"The new rules of the road established by the Credit CARD Act will shield credit cardholders from widespread abusive practices," Senate Banking Committee Chairman Chris Dodd, (D-CT), the bill's author, said in a statement at the time of the bill's passage.
But credit card companies are already finding loopholes in the new regulations to ensure that those reforms do not take a chunk out of their profits, according to CNNMoney.com.
Because some aspects of the newly passed law do not take effect immediately, credit card companies are taking advantage by arbitrarily raising interest rates before the regulations take effect in February. Starting then, credit card issuers will no longer be subject to interest rate hikes unless there is a late payment or another infraction explicitly spelled out in the agreement. In the meantime, credit card companies have been jacking up rates to as much as 36 percent. Even when the law applies in February, customers will still be subjected to interest rate hikes on new purchases. The law covers only existing balances.
Another way in which credit card companies are ensuring that their bottom lines are not hurt by the new reforms is through new fees imposed on customers. The law has its limits, and the bill recently passed by Congress only regulates existing fees. So credit cards are simply creating new, unregulated fees to add on to the existing ones. Many customers are finding that their credit card companies are instituting inactivity and annual fees for the first time, as well as creating new ones.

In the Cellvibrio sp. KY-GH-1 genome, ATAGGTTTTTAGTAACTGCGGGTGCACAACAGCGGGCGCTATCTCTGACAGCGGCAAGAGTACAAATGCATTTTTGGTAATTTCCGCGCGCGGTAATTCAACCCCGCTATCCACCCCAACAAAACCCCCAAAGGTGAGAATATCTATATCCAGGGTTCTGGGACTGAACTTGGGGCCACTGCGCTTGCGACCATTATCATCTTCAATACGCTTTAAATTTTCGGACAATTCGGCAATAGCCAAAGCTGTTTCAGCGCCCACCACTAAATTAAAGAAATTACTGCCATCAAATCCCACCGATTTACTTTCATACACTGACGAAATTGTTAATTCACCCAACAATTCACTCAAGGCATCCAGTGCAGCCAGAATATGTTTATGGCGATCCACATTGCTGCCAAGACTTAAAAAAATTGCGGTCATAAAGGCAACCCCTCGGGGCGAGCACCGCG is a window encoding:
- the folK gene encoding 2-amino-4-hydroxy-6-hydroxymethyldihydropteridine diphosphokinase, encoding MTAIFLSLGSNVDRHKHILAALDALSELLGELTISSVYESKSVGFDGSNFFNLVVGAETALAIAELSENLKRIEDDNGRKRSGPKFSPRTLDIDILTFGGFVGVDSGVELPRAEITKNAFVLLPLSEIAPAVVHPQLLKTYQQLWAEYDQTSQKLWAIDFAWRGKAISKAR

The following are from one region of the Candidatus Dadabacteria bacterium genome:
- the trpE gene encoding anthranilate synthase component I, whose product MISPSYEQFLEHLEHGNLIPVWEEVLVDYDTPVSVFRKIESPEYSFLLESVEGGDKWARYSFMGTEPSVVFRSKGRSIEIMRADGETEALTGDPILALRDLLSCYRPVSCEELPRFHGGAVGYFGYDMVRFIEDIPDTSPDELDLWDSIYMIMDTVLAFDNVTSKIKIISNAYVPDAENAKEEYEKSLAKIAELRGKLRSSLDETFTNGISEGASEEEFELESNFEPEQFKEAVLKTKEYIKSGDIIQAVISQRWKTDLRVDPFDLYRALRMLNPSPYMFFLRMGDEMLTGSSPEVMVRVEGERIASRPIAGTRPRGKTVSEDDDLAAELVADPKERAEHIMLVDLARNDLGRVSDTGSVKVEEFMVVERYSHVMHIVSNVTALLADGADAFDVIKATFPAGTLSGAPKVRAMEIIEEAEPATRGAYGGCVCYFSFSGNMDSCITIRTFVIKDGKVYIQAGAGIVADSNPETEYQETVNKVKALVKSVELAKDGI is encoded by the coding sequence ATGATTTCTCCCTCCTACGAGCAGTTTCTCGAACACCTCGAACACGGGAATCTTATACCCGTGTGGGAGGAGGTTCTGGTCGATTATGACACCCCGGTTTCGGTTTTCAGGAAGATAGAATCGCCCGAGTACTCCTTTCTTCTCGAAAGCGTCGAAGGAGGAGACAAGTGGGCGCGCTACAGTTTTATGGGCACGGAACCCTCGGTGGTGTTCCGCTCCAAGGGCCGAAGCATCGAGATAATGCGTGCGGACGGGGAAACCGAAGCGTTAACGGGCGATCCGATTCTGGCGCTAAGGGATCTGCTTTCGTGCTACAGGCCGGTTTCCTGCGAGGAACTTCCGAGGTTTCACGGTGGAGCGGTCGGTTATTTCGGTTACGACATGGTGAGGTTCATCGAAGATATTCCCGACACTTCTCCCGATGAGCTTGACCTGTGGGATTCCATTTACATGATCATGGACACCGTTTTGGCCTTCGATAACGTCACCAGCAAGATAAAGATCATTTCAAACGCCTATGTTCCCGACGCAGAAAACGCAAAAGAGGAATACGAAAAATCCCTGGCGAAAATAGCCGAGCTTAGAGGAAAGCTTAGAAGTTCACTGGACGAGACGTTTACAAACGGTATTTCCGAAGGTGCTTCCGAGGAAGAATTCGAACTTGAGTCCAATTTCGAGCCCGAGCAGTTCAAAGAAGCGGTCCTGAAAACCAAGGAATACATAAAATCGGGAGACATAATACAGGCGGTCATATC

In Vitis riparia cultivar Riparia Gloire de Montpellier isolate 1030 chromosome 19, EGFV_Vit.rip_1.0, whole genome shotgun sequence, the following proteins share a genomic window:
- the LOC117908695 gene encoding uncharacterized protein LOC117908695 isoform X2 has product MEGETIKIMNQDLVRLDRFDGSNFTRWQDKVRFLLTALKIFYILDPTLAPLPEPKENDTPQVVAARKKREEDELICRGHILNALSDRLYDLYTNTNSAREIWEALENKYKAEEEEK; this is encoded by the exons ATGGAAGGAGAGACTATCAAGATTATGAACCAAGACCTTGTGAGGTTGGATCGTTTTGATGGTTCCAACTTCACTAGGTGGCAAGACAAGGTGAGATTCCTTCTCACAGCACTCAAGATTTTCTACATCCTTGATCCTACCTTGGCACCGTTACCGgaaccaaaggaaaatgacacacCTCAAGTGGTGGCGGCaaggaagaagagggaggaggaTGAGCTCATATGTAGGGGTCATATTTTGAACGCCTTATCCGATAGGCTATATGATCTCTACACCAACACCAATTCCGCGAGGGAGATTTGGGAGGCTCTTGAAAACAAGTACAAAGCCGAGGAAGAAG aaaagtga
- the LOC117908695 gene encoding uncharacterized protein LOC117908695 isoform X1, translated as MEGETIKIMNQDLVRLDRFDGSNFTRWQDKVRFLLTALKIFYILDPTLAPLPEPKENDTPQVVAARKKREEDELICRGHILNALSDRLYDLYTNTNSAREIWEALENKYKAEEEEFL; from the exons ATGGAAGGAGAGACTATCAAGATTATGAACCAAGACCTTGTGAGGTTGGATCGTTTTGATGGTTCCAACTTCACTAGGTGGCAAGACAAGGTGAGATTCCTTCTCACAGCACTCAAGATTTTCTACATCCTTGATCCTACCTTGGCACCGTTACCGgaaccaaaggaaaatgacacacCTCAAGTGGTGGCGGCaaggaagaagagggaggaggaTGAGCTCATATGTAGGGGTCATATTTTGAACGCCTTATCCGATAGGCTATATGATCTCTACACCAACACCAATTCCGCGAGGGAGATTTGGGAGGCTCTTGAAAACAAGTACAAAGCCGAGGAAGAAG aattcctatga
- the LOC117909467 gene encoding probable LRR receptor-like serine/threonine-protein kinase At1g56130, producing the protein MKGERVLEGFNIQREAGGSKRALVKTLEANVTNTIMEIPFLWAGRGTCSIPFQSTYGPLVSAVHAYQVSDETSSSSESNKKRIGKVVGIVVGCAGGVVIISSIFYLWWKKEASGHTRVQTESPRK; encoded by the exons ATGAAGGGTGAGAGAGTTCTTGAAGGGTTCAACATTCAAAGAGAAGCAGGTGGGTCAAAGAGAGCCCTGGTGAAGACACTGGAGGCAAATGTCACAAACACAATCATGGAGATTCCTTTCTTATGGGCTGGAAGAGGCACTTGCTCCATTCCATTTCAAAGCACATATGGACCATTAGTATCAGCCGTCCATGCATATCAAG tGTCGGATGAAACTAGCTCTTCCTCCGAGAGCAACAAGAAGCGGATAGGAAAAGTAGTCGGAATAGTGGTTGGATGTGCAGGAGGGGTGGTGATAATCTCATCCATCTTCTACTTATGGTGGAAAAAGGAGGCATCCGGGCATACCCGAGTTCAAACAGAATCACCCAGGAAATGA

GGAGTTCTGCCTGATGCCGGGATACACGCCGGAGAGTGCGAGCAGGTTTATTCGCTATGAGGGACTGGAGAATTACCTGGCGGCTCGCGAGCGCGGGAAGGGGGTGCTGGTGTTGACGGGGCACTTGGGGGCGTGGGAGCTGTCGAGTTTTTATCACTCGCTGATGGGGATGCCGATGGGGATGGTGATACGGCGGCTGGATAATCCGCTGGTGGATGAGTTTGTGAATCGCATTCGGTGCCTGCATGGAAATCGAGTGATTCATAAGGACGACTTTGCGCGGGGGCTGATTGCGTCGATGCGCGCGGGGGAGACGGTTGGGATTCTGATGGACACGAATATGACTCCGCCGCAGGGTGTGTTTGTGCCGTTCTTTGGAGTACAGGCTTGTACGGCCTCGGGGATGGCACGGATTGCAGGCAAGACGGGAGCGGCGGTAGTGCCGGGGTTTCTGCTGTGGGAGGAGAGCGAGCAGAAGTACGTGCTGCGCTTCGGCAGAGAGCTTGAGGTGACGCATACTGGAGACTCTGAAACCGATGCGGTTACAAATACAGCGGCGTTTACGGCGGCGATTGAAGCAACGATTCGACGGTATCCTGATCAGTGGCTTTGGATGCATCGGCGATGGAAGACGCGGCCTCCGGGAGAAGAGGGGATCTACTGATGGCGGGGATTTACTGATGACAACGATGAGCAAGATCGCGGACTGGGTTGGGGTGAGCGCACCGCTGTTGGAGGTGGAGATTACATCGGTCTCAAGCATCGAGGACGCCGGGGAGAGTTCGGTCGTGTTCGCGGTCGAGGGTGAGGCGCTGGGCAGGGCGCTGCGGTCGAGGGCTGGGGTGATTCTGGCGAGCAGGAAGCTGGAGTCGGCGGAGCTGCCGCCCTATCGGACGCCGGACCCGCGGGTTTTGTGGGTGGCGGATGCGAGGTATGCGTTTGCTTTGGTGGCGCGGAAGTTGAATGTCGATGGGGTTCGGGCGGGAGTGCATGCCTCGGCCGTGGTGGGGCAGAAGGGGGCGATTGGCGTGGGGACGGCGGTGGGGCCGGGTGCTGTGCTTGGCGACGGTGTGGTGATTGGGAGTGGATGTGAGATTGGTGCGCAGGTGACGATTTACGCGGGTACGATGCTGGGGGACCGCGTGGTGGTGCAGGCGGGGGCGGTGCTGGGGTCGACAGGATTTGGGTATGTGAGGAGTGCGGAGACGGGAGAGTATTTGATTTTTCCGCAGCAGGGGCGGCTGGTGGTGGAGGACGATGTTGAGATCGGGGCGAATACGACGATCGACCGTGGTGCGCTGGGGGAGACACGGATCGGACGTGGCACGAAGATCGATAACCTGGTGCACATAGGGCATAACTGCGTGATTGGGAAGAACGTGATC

After February, credit card companies will no longer be able to raise minimum monthly payments by more than 100 percent. But for now, credit card companies are jacking up monthly payments by as much as 150 percent.
"This is making payments virtually impossible for some people," Consumer Union's Pamela Banks told CNNMoney.com. "It's throwing people off when they were living on a tight budget anyway."
Some customers are finding that their credit card companies have slashed their credit limits, or canceled their plans entirely. Some customers are seeing their credit limits slashed by as much as 75 percent, according to CNNMoney.com.
"Usually cardholders have this credit line available for an emergency, for this kind of current economic situation," said the Center for Responsible Lending's Josh Frank, according to CNNMoney.com. "But now they're turning to it when they need it, and it's gone."
While the reforms may have seemed like a big victory for consumers when the bill was passed, there is already ample evidence credit card issuers are devising ways to keep their profits just as healthy as before.
"As we close the loopholes on some things, they open up elsewhere," said Consumer Unions' Banks. "Reform acts don't cover everything, and cardholders have to watch out for their own accounts."